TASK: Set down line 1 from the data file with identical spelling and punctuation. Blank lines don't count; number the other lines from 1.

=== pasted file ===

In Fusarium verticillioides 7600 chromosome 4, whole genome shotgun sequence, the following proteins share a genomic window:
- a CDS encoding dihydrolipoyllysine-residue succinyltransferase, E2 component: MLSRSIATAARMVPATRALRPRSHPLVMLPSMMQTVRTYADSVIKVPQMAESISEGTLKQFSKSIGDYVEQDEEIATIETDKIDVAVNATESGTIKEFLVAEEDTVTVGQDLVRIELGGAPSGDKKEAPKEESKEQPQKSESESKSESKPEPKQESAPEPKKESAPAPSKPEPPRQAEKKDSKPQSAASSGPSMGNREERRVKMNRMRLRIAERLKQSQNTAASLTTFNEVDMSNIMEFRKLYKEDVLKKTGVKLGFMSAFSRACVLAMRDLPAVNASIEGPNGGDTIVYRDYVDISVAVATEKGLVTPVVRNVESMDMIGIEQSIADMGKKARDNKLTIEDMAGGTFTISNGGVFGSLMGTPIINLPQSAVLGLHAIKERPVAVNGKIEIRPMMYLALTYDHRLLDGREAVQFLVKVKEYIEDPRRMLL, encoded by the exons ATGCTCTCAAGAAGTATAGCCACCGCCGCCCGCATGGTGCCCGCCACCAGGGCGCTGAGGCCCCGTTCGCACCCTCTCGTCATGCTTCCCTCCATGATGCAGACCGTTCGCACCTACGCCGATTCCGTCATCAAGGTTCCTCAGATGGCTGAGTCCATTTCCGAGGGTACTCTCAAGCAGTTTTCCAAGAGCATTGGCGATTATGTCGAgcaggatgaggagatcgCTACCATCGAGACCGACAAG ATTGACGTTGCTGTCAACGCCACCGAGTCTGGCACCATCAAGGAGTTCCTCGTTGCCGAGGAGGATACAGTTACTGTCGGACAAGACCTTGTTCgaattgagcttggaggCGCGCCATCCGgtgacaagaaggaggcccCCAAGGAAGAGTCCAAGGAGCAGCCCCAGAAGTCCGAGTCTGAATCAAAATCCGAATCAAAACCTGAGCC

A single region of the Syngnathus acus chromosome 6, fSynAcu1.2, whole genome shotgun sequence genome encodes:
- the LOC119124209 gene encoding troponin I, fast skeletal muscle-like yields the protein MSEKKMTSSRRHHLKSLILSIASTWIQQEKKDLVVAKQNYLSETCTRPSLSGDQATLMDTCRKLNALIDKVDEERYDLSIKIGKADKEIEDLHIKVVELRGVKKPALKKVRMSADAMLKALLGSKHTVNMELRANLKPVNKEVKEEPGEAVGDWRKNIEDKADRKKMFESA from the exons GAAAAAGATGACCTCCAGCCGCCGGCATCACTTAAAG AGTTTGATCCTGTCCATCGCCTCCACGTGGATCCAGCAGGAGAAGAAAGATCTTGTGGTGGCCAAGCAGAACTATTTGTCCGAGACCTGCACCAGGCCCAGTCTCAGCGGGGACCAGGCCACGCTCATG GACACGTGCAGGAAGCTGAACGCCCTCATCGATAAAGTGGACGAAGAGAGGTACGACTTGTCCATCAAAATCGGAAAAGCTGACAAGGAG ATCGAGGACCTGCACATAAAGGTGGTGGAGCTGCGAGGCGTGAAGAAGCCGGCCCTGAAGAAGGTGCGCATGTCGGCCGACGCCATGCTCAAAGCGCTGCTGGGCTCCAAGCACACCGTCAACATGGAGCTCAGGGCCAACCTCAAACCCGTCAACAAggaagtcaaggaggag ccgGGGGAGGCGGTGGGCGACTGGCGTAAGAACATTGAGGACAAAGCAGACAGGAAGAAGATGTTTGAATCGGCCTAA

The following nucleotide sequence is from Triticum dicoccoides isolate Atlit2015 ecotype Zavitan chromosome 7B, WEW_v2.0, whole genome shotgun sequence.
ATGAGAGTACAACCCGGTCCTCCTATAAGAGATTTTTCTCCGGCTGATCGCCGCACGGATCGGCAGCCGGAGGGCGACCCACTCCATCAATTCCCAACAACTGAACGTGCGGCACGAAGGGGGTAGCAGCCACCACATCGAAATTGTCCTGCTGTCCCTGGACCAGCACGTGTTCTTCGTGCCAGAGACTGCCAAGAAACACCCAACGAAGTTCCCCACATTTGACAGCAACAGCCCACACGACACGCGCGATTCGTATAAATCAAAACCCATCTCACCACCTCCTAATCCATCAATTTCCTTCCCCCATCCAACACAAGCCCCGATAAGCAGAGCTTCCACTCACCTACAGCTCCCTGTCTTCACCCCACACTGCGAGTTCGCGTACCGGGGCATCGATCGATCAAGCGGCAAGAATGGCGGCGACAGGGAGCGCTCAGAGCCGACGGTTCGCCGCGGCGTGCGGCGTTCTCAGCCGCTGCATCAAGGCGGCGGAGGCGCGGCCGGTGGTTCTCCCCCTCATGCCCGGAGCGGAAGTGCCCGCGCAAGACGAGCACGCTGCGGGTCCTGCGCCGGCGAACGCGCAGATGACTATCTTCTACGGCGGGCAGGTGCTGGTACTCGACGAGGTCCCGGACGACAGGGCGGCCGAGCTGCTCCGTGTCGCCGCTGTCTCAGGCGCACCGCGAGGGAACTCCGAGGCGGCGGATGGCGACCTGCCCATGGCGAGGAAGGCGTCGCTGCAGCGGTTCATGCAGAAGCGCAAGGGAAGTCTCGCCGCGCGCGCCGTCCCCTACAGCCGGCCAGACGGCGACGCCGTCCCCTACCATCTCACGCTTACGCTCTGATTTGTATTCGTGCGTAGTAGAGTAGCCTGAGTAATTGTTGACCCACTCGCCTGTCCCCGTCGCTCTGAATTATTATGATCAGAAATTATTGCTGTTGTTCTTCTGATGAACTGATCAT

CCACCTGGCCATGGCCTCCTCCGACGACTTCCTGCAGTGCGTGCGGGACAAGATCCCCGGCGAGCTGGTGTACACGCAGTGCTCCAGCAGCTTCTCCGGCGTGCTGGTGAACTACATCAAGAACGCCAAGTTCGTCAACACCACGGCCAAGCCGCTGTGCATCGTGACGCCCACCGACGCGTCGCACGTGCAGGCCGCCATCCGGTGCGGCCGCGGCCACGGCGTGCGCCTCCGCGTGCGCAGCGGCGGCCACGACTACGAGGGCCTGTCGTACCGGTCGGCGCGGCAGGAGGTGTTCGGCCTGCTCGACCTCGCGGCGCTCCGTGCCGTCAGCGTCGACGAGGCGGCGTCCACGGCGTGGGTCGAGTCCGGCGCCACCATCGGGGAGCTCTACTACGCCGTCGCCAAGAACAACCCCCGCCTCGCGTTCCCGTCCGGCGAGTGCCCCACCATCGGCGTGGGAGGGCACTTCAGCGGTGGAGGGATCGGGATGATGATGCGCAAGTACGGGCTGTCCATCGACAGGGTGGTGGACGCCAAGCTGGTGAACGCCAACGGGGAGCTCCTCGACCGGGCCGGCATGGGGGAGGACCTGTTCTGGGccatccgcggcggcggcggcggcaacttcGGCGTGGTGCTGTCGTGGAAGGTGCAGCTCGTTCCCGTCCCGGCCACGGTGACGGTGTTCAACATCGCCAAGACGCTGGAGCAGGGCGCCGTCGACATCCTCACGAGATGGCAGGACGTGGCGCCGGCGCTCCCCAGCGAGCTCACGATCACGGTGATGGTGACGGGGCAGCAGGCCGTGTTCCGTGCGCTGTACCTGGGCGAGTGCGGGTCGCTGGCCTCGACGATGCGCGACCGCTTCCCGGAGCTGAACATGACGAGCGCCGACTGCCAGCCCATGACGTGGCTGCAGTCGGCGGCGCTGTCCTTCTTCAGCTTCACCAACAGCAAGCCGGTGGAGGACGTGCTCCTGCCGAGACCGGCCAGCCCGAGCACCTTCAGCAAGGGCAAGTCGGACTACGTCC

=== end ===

In Fusarium verticillioides 7600 chromosome 4, whole genome shotgun sequence, the following proteins share a genomic window: